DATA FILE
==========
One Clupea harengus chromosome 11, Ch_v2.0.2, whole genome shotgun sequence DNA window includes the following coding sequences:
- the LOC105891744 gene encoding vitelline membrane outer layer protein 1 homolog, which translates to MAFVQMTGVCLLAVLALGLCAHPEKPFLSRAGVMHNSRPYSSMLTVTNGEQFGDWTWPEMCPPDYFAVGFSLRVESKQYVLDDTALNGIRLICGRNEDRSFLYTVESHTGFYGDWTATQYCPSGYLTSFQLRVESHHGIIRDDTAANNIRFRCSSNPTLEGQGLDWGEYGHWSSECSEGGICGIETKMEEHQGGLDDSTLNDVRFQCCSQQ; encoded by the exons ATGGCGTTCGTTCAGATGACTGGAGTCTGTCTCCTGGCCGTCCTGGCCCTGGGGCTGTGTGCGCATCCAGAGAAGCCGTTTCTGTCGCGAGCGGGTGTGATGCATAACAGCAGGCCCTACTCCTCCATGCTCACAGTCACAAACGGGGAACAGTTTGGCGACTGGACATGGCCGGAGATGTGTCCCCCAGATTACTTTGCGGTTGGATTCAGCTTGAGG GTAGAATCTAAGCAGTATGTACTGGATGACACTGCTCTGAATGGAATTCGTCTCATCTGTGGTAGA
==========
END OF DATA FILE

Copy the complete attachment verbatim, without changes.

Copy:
One Clupea harengus chromosome 11, Ch_v2.0.2, whole genome shotgun sequence DNA window includes the following coding sequences:
- the LOC105891744 gene encoding vitelline membrane outer layer protein 1 homolog, which translates to MAFVQMTGVCLLAVLALGLCAHPEKPFLSRAGVMHNSRPYSSMLTVTNGEQFGDWTWPEMCPPDYFAVGFSLRVESKQYVLDDTALNGIRLICGRNEDRSFLYTVESHTGFYGDWTATQYCPSGYLTSFQLRVESHHGIIRDDTAANNIRFRCSSNPTLEGQGLDWGEYGHWSSECSEGGICGIETKMEEHQGGLDDSTLNDVRFQCCSQQ; encoded by the exons ATGGCGTTCGTTCAGATGACTGGAGTCTGTCTCCTGGCCGTCCTGGCCCTGGGGCTGTGTGCGCATCCAGAGAAGCCGTTTCTGTCGCGAGCGGGTGTGATGCATAACAGCAGGCCCTACTCCTCCATGCTCACAGTCACAAACGGGGAACAGTTTGGCGACTGGACATGGCCGGAGATGTGTCCCCCAGATTACTTTGCGGTTGGATTCAGCTTGAGG GTAGAATCTAAGCAGTATGTACTGGATGACACTGCTCTGAATGGAATTCGTCTCATCTGTGGTAGA